Imposing more regulations on KiwiSaver funds could stifle the best performers, says Fidelity Life chief executive Milton Jennings.
Financial Markets Authority chief executive Sean Hughes said there were gaps in the rules relating to KiwiSaver schemes.
He says there should be more co-operation between regulators, and suggests “there is no prudential supervision for KiwiSaver.”
Prudential supervision assesses whether undue risks are being taken with investors’ money.
Jennings conceded the HuljichKiwiSaver saga – where investors were misled about the performance of the Huljich Wealth Management KiwiSaver fund – “certainly exposed a gap”.
But he said prudential supervision of KiwiSaver funds would be complicated.”Do you go down to [assessing] single stocks? It’s very hard.”
He said higher-risk funds could be a casualty of increased regulation, such as Fidelity’s Options fund, one of KiwiSaver’s top performers.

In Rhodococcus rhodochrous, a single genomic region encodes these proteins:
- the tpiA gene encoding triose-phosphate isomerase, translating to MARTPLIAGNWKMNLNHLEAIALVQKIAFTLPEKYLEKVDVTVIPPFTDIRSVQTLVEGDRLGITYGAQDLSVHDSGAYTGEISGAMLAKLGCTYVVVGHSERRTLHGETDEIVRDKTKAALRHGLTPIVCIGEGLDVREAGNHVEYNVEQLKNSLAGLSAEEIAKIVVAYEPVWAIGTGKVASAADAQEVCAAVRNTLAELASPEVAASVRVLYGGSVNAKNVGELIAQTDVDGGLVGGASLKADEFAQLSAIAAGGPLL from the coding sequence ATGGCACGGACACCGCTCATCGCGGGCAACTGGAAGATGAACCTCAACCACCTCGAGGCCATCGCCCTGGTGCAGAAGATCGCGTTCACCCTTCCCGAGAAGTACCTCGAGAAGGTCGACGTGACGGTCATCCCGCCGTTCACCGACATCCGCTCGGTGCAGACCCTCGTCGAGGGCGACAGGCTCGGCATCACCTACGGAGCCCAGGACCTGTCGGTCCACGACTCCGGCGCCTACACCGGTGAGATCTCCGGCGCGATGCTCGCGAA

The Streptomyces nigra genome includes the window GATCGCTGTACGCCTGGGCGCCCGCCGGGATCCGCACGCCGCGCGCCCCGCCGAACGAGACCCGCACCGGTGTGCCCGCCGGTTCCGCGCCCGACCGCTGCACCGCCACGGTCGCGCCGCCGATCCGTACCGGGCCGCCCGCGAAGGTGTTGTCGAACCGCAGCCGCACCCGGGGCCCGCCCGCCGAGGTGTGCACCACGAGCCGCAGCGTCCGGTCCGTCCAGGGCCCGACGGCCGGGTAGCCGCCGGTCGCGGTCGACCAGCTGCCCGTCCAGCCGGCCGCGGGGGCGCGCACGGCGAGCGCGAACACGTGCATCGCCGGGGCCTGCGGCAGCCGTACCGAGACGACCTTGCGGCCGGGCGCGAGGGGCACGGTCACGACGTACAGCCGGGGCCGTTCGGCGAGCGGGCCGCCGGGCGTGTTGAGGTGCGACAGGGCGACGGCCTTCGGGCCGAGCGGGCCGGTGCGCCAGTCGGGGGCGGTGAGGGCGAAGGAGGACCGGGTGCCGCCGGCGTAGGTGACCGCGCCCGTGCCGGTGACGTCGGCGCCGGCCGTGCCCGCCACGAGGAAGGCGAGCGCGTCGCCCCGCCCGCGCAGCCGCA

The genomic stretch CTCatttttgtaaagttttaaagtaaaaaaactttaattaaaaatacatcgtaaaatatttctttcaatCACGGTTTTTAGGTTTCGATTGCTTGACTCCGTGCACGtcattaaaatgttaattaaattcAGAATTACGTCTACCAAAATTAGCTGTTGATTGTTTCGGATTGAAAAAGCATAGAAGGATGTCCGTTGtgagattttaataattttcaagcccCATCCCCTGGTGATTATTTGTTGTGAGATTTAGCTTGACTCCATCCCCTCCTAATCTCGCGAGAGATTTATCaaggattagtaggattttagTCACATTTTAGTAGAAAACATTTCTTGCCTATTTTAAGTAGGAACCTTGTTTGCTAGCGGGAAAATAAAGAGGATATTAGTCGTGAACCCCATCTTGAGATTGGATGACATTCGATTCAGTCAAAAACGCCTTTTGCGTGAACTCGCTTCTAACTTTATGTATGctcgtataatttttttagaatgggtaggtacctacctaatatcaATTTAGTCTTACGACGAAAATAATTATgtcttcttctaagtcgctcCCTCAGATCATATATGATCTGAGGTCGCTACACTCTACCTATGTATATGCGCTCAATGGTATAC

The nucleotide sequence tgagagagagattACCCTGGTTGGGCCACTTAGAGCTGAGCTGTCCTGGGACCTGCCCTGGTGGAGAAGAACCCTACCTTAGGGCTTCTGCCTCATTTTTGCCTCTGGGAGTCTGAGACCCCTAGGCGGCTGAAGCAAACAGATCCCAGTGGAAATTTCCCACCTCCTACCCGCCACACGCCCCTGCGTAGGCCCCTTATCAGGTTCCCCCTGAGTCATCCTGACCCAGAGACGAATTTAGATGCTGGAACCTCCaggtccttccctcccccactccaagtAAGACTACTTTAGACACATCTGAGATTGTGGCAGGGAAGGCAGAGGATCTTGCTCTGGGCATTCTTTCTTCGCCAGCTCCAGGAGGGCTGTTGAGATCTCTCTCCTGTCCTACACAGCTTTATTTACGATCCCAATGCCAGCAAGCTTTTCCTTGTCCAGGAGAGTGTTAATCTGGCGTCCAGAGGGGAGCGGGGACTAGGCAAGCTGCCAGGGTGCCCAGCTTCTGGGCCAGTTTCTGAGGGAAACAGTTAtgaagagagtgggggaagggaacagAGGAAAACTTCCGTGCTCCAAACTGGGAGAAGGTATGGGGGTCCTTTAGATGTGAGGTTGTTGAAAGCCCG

“We had noises from the regulators saying it’s too high risk for KiwiSaver… there’s been volatility over the five year period, but it’s probably the top performing fund, so do you want to stop that type of investment?”
Milford Asset Management’s investment committee chairman Brian Gaynor said funds already outlined their investment stance in prospectuses.
“And you can see by the way directors are being prosecuted regarding prospectuses at the moment it’s a very powerful document in terms of the law.”
But he said there were two glaring gaps in KiwiSaver regulation that Hughes had not mentioned.
“The disclosure of fees is probably the weakest area, the second is probably consistency in how to measure and report returns and performances.”
He called for the establishment of a KiwiSaver comparison website, managed by a body such as the FMA.